Directors of the mission board, he said, must have a clear vision and "focus on where God is leading us into the future." He said the ideal directors are Christ-centered, have an ability to tell the truth in love, are deeply collaborative, and are more about the macro than the micro.
Debate on the appropriate board size indicated a clear consensus that the number should be reduced, but there were several unsuccessful floor attempts to raise the number, one to 40 and another to 60. The basic rationale for a larger board was that it better represented the geographical, racial, and ethnic diversity within the United Methodist family. Most agreed that diversity can be maintained with a smaller policy board.
The denomination has organic units in the US, Europe, Eurasia, Africa, and the Philippines. Each annual (regional) conference in those areas elects lay and clerical delegates to a quadrennial General Conference. They also select members for stipulated general agencies. Global Ministries also has mission partnerships with, but no board members from, autonomous Methodist churches in Latin America, Asia, and some parts of Africa.
Issue of what is commonly called the ''worldwide nature" of The United Methodist Church is often and currently under study. A report on this topic will come before the 2012 General Conference, and a preview of key provisions was presented to Global Ministries directors on the evening of April 11 by Bishop Scott Jones of the Kansas Area, the study commission chair. The study proposes that basic aspects of United Methodist polity and practice, including historical theological affirmation, would apply on a global basis while other matters, such as publication of educational materials, would be addressed at regional levels.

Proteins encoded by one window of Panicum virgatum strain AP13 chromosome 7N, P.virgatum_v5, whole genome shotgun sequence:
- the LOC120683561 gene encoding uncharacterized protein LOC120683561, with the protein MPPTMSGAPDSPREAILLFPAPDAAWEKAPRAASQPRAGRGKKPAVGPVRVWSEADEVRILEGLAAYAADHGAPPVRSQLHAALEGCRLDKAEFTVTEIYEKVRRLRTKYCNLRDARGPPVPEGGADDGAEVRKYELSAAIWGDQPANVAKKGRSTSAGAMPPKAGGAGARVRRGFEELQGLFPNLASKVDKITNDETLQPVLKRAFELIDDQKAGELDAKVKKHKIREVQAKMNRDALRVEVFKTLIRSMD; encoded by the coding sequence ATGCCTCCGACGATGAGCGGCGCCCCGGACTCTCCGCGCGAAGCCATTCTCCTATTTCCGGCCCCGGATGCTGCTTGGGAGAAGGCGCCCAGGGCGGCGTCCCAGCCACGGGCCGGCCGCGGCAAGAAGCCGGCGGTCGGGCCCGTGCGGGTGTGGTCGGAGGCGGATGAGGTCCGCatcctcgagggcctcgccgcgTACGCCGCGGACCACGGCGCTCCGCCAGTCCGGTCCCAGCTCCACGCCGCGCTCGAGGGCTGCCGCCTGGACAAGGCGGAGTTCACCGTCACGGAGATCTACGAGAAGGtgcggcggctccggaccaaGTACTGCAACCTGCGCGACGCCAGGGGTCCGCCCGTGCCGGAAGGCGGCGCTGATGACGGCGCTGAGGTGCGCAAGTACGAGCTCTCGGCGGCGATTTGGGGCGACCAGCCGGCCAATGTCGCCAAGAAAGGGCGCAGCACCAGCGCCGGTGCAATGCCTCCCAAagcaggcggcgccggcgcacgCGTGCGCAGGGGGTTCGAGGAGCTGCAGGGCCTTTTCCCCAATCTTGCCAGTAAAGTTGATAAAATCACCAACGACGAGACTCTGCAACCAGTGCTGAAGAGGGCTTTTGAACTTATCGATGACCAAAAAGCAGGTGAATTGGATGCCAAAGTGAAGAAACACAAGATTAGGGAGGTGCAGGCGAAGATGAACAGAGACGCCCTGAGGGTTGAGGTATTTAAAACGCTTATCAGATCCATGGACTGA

Distribution of Directors
The formula for the distribution of Global Ministries directors beginning in 2013 would assign 15 seats to five geographical jurisdictions in the US, with three each for the North Central, Northeastern, and South Central jurisdictions, and four to the Southeast and two to the Western, proportioned by membership size. Two spots would go to US bishops, for a total US representation of 17, or 53 percent.
Ten places, nine for clergy and laity and one for a bishop, would go to the central conference outside the US, or a total of 31 percent. There are some 7.8 million US United Methodists and more than 4 million in Africa, Europe, and the Philippines. Membership is growing outside the US and Europe.
The new Global Ministries strategic plan emerged from an "organizational audit" and led to the tightening of program and administrative functions. That audit also recommended a smaller board.
The agency has experienced significant staff reduction in recent years, partly in an effort to more closely define priorities. But money is also a big factor. All 13 of the denomination's "general agencies" are budgeting at lower levels for 2012 and beyond than was the case over the last four-year budgeting cycle.
The strategic plan includes a section on vision and purpose based on The United Methodist Mission Statement, which is, "Making disciples of Jesus Christ for the transformation of the world." The vision statement read: "The General Board of Global Ministries equips and transforms people and places for God's mission around the world."
The purpose is that of "connecting the church in mission." Following an editorial process, the strategic plan will also include a "Theology of Mission Statement." Five key performance areas are:
Date posted: Apr 13, 2011